Visit Us On FacebookVisit Us On TwitterVisit Our YouTube ChannelSubscribeRSS Feed

Woman of color to become area's 5th state legislator

Assistant Editor

Janani Ramachandran, left, and Mia Bonta will face off in the August 31 runoff election for the 18th Assembly District seat. Photos: Ramachandran, Courtesy the candidate; Bonta, Jane Philomen Cleland
Janani Ramachandran, left, and Mia Bonta will face off in the August 31 runoff election for the 18th Assembly District seat. Photos: Ramachandran, Courtesy the candidate; Bonta, Jane Philomen Cleland  

No matter the outcome of the special election for the East Bay's 18th Assembly District seat, one thing is now guaranteed. A woman of color is set to represent Alameda, San Leandro, and a portion of Oakland in the California Legislature come September.

The winner will bring the number of female Bay Area state lawmakers up to five, as the rest of the 23 legislative seats that circle the region are held by men. And should social justice attorney Janani Ramachandran be elected, she will be the first LGBTQ state legislator from the East Bay.

Ramachandran, 29, would also be the first legislator who identifies as queer and first out API female state legislator. Of South Indian ancestry, she would also be California's first South Asian assemblywoman.

The Oakland resident, who also identifies as lesbian, came in second place among the eight candidates who ran in the June 29 special election to succeed Rob Bonta. He resigned earlier this year when Governor Gavin Newsom swore him in as the state's attorney general.

But Ramachandran faces an uphill climb to defeat Bonta's wife, Mia Bonta, in the August 31 runoff race for the legislative seat. Bonta, 49, a Black Latina, has long been seen as the frontrunner in the race and took first place in last week's contest with 38% of the vote, according to the unofficial returns.

Bonta, president of the Alameda Unified School Board, fell far short of the more than 50% of the vote she needed to win the seat outright. Ramachandran garnered about 24% of the nearly 60,200 ballots cast.

The political newcomer surprised election watchers with her ability to tap into a network of family and friends to raise money and considerable support from fellow progressives. She was able to best Alameda Vice Mayor Malia Vella, 36, who landed in third place with close to 17% of the vote.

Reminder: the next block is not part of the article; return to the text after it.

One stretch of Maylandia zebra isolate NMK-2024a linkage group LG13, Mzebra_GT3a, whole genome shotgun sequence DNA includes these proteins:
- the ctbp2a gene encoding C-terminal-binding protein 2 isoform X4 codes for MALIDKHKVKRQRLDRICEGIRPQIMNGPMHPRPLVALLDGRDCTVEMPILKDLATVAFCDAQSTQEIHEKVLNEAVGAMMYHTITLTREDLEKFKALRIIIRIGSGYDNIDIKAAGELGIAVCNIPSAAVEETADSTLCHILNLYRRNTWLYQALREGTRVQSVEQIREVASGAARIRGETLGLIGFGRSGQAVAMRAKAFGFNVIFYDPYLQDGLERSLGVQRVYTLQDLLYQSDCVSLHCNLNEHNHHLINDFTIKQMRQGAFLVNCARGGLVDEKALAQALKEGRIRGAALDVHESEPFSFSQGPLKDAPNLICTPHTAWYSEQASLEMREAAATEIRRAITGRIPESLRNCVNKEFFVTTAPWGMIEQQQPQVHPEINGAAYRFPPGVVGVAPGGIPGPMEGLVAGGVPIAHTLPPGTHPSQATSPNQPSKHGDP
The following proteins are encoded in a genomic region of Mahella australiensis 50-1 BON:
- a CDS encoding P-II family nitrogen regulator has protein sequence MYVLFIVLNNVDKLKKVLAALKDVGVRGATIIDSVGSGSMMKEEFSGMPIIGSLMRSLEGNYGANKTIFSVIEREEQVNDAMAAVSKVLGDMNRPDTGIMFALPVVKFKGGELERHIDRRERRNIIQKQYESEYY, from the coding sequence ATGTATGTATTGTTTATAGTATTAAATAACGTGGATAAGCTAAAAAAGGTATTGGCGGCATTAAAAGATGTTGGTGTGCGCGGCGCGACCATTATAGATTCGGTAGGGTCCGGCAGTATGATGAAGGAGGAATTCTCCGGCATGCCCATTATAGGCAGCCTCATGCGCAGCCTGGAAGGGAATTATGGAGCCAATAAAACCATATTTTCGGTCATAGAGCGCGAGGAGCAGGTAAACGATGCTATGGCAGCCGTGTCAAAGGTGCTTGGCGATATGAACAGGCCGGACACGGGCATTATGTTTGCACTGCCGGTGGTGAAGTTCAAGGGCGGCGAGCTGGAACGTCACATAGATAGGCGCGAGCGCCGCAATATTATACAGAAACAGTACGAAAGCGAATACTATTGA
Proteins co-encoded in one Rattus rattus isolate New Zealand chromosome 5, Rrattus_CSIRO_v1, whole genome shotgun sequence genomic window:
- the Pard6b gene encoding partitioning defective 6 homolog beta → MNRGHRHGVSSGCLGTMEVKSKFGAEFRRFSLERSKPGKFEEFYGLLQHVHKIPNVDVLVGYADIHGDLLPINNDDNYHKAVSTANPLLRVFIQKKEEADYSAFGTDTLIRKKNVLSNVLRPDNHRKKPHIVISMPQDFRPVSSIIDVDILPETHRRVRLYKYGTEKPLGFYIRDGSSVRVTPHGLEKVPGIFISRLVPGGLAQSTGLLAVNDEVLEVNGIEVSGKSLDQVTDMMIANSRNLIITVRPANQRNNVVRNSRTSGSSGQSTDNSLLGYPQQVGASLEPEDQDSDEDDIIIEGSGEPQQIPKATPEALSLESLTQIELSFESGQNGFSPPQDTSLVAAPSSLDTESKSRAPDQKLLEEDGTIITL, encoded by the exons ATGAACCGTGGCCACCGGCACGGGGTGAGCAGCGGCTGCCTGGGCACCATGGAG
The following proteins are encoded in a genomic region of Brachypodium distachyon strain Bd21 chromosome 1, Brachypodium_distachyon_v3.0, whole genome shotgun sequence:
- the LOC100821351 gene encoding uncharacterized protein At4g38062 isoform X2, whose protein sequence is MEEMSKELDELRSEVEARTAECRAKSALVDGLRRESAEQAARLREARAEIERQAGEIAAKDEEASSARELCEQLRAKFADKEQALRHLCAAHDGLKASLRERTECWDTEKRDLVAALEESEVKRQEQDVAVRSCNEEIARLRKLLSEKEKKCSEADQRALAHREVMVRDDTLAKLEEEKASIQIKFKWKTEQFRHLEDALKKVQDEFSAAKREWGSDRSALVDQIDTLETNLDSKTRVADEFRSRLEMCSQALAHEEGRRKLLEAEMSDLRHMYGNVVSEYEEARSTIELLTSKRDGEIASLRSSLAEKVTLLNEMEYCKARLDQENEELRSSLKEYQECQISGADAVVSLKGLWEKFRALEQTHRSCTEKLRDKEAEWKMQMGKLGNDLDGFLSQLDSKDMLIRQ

In conceding the race July 1 Vella expressed hope that soon, the state Legislature would welcome its first Filipina member. Rob Bonta was the first member of Filipino descent.

"I look forward to the day when a Pinay serves in the CA legislature and hope that the voices of democratic #AAPI women and Filipinos will be uplifted despite remaining unrepresented," tweeted Vella, who has yet to endorse in the runoff race.

From the coastal North Bay cities to San Francisco and the Peninsula south to the booming suburbs below San Jose, men represent all of the state Assembly and Senate seats that are part of the Bay Area delegation. The quartet of local female state legislators — Senator Nancy Skinner (D-Berkeley) and Assemblywomen Cecilia Aguiar-Curry (D-Winters), Buffy Wicks (D-Oakland), and Rebecca Bauer-Kahan (D-Orinda) — all represent northern East Bay districts. The three assemblywomen have endorsed Bonta; Skinner endorsed Bonta Tuesday.

Bonta announced July 5 that she has received the endorsement of the California Democratic Party for the runoff race.

Statewide LGBTQ advocacy organization Equality California endorsed both Ramachandran and Bonta. The East Bay Times solely endorsed Ramachandran, as did the Bay Area Reporter.

Talking to the B.A.R. last month about her candidacy, Ramachandran expressed confidence that voters in the district would be willing to take a chance on someone new with fresh ideas. She pointed to a cultural shift in recent election cycles where voters gravitated to non-traditional political candidates.

"It's just really thrilling to have folks be excited about someone like me and someone different and fresh and having bold ideas out here. We are reaching such a wide variety of people I never anticipated to reach in this district," said Ramachandran. "It is truly exciting to see that people are excited and energized about progressive policies and about a fresh, relatively young new lawmaker."

The two gay Democrats who failed to advance past the June 29 contest have both endorsed their former queer opponent. As the B.A.R. noted in a story posted to its website the day after the election, San Leandro Unified School District Board of Education member James Aguilar, 21, was the first of the two to endorse Ramachandran. In seventh place on election night, Aguilar has since moved up to sixth place with 1,038 votes.
Also on June 30 the third out candidate in the contest, San Leandro City Councilman Victor Aguilar Jr., 42, threw his support behind Ramachandran. No relation to James Aguilar, he ended up in fifth place with 3,934 votes.

Many Democratic Party officials and elected leaders are backing Bonta in the race. She has been rolling out additional endorsements since last Thursday, including from State Superintendent of Public Instruction Tony Thurmond, state Senator Lena A. Gonzalez (D-Long Beach), and Assembly members David Chiu (D-San Francisco), Wendy Carrillo (D-Los Angeles), and Bill Quirk (D-Hayward).

"We have created a diverse and enthusiastic coalition of supporters for #AD18 Special Election!" she tweeted.

Help keep the Bay Area Reporter going in these tough times. To support local, independent, LGBTQ journalism, consider becoming a BAR member.

Comments on Facebook